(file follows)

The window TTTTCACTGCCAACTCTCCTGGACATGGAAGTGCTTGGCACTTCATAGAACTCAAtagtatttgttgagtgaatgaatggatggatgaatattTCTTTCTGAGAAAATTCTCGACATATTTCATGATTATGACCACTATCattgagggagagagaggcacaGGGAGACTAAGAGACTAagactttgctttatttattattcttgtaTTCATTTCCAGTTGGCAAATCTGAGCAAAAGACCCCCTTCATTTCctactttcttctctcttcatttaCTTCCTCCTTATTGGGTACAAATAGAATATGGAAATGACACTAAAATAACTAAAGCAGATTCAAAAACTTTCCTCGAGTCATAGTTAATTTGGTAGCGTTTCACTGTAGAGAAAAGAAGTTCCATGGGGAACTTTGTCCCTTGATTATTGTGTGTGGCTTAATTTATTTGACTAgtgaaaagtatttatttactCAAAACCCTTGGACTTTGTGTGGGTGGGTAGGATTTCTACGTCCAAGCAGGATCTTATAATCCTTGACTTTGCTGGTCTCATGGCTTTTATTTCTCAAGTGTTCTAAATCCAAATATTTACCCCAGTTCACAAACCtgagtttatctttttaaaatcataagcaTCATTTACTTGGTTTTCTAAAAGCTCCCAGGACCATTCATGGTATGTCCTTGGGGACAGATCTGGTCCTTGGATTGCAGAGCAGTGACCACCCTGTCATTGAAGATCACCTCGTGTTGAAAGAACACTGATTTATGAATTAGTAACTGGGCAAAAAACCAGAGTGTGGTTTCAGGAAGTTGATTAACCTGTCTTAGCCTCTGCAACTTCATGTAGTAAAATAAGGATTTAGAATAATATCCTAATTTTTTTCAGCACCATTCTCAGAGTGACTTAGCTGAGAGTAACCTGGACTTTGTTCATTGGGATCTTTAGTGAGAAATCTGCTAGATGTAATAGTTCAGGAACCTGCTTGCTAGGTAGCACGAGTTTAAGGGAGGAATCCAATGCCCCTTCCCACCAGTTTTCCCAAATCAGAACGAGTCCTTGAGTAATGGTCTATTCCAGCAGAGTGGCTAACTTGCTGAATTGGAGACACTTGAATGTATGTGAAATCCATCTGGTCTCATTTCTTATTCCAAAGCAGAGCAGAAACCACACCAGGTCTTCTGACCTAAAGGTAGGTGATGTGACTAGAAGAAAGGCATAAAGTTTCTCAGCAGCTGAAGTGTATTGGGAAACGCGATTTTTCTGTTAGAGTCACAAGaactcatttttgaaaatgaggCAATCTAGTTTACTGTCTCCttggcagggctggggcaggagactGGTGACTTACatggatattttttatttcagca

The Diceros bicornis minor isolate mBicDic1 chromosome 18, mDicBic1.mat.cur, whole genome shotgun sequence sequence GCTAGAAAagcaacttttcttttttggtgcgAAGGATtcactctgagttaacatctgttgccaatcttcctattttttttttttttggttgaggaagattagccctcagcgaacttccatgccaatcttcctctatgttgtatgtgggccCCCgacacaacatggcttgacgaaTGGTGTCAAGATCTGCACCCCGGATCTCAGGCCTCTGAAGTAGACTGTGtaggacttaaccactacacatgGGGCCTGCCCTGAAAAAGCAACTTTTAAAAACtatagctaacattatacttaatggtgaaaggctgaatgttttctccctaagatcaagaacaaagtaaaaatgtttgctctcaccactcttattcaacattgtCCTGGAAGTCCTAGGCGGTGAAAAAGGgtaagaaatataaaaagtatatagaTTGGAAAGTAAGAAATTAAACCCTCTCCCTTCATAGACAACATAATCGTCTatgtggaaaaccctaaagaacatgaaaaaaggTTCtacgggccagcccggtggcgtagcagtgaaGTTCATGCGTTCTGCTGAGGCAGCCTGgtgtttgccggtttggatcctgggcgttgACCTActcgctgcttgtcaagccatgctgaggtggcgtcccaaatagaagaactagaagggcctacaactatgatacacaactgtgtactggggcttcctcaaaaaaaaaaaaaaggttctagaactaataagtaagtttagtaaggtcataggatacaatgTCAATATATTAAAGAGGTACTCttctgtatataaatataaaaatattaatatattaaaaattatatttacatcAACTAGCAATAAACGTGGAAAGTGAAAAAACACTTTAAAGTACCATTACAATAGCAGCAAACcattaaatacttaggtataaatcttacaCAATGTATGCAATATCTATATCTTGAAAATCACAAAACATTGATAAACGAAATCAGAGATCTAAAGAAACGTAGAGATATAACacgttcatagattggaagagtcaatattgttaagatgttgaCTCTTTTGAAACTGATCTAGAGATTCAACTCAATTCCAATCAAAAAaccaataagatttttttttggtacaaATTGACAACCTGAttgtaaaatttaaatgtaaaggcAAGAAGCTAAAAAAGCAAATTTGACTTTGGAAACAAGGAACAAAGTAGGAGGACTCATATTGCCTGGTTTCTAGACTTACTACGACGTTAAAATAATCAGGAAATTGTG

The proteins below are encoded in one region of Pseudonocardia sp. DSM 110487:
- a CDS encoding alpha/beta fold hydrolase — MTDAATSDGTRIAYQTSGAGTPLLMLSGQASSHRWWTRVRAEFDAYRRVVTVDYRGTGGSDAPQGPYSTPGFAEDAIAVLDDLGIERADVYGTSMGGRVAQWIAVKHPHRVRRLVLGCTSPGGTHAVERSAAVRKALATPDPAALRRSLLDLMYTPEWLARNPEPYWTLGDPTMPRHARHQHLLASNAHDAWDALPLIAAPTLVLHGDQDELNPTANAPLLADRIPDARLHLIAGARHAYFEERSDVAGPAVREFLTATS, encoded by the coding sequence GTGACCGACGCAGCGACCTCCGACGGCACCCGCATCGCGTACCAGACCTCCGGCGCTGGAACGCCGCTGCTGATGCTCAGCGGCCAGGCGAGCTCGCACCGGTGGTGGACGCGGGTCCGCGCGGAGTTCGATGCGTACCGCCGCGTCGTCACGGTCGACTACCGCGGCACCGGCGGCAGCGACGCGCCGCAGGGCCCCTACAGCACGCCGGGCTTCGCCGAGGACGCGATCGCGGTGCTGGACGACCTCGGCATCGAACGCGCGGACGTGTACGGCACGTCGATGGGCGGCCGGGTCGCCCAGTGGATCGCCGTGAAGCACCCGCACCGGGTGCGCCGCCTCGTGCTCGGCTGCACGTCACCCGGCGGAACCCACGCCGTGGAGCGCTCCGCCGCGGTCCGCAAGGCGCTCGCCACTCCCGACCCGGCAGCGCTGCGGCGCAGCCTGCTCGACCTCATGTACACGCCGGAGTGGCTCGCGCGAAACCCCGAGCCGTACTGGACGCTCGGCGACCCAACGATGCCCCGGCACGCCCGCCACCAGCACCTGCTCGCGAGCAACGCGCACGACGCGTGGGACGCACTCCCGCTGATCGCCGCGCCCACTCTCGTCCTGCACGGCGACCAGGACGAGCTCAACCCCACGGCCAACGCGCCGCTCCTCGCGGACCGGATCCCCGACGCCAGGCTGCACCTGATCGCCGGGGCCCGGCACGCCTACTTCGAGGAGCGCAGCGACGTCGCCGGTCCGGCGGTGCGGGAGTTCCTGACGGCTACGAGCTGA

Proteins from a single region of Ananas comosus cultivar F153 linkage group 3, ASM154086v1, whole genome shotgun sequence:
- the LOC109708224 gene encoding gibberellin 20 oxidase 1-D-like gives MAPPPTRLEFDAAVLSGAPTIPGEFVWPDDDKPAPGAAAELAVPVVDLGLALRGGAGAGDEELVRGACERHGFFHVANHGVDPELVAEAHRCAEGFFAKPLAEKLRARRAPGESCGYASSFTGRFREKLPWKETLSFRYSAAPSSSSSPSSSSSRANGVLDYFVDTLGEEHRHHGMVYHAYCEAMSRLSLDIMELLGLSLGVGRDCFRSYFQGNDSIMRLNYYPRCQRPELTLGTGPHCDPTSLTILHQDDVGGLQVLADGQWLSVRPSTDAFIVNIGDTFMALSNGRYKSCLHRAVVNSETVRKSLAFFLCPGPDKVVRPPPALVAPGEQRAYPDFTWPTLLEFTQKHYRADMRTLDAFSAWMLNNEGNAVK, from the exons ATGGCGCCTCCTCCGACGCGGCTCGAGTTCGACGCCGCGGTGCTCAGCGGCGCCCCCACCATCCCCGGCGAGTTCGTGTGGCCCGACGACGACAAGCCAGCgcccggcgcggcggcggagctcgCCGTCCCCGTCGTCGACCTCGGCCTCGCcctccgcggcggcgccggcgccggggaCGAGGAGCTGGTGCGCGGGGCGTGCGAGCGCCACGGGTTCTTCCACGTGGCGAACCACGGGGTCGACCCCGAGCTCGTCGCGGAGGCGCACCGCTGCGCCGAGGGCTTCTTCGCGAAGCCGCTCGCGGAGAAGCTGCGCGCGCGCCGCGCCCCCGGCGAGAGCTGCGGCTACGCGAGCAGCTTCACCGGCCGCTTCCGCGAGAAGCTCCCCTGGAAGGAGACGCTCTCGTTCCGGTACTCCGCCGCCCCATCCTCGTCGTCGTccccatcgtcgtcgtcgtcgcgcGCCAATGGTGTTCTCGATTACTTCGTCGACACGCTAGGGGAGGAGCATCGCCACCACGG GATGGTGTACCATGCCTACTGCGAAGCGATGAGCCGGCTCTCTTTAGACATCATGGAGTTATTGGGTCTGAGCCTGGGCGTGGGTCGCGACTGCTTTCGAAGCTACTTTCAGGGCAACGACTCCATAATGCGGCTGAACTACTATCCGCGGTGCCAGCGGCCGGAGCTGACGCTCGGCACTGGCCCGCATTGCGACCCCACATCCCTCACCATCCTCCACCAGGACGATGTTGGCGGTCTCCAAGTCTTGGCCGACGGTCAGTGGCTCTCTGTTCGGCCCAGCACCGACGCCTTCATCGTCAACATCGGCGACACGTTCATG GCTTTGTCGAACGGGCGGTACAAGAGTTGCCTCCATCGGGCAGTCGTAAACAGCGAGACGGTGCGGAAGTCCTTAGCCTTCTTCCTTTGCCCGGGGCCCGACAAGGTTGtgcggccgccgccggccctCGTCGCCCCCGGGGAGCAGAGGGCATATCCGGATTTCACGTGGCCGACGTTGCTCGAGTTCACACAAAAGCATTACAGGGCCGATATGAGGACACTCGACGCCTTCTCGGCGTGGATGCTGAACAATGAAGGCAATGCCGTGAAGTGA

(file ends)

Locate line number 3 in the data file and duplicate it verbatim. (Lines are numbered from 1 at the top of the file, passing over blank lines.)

The proteins below are encoded in one region of Pseudonocardia sp. DSM 110487: